It is difficult to define, this colonel of the special forces… And not only because of this beige choker which he has taken the habit of raising on his face as an anti-Covid mask. Who is Assimi Goïta really? What is he looking for? Many of those who have frequented or crossed paths with him answer the same thing: man is an enigma. He does not speak or very little. He never lets his feelings show. And when he moves, he is often surrounded by a praetorian guard who forms an impassable cordon around him.
By leading a second coup in nine months, the 38-year-old coup officer once again caught everyone by surprise. Monday, May 24, after the officialization of a ministerial reshuffle removing two of his relatives, Colonels Sadio Camara and Modibo Koné, respectively Ministers of Defense and Security, his blood only turns. He arrested Bah N’Daw, the president of the transition, and Moctar Ouane, the prime minister, and demanded that they be taken to the Kati military camp.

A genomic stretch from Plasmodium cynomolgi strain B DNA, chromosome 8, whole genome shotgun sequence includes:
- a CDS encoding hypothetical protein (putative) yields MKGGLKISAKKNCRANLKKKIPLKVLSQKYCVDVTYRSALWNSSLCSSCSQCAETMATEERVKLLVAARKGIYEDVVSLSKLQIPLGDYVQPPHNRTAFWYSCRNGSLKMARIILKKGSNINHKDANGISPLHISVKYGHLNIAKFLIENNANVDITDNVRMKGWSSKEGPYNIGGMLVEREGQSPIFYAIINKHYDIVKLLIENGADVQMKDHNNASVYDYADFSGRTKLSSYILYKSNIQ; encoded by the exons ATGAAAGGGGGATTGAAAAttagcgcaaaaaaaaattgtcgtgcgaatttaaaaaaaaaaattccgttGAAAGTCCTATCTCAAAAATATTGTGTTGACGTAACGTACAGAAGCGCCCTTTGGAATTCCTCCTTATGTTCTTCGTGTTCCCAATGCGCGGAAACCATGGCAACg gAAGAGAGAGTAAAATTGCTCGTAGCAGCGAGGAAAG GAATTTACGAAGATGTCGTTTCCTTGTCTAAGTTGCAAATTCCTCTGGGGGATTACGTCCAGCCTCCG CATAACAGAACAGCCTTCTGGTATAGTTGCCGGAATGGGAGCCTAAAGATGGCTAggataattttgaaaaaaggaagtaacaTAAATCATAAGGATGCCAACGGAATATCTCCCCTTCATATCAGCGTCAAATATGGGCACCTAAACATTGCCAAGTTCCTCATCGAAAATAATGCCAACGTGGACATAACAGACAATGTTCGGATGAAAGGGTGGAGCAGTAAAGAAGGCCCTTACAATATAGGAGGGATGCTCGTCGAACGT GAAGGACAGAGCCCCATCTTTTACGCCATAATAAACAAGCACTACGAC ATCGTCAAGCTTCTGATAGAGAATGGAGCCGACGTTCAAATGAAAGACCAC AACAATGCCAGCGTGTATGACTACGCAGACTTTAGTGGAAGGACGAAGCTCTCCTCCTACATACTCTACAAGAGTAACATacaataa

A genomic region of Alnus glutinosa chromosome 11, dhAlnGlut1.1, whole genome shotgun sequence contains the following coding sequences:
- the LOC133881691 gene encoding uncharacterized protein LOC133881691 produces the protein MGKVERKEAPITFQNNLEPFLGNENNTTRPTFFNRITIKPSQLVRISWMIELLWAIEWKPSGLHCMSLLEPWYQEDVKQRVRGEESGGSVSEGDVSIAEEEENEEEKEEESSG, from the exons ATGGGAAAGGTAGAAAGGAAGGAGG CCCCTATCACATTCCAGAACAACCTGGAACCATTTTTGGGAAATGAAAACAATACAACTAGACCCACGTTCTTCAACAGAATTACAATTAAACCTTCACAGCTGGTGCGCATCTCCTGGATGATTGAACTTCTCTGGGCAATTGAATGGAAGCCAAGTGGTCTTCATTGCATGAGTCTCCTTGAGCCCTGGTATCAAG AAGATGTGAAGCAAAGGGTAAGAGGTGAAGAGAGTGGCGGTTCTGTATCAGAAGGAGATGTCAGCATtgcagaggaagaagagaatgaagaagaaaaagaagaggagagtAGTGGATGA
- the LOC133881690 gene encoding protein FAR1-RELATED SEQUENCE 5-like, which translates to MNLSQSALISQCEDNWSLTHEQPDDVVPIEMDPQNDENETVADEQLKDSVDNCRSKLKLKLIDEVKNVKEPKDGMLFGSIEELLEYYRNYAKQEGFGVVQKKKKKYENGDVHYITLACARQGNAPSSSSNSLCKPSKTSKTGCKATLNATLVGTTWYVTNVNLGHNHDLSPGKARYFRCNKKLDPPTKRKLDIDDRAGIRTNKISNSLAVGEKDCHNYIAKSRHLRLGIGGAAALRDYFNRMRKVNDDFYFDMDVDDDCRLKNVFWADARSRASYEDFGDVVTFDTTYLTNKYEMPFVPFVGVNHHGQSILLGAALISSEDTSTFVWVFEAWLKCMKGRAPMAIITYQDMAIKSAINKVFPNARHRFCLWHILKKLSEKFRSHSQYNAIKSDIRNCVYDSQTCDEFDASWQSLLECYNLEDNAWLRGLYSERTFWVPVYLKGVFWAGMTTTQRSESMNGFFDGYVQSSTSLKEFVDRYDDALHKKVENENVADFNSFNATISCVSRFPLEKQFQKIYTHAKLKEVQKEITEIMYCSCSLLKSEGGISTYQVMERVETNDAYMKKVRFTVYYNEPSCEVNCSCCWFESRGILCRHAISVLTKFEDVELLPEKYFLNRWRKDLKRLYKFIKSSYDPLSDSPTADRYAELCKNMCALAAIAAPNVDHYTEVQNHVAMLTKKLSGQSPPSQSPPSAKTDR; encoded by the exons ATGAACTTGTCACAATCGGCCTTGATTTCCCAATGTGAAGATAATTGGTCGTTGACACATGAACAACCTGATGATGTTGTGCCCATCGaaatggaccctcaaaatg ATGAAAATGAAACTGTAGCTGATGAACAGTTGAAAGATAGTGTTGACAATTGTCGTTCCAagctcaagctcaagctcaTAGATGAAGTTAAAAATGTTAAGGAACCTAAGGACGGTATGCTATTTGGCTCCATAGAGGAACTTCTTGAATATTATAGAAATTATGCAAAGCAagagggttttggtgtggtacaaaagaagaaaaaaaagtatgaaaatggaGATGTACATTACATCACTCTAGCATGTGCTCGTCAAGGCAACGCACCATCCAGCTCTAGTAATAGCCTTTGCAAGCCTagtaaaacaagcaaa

Certainly, in recent days, Bamako was buzzing with rumors about the tensions between the executive couple and the head of the junta which overthrew Ibrahim Boubacar Keïta last August. But no one imagined that Mali would fall so abruptly into a new constitutional vacuum.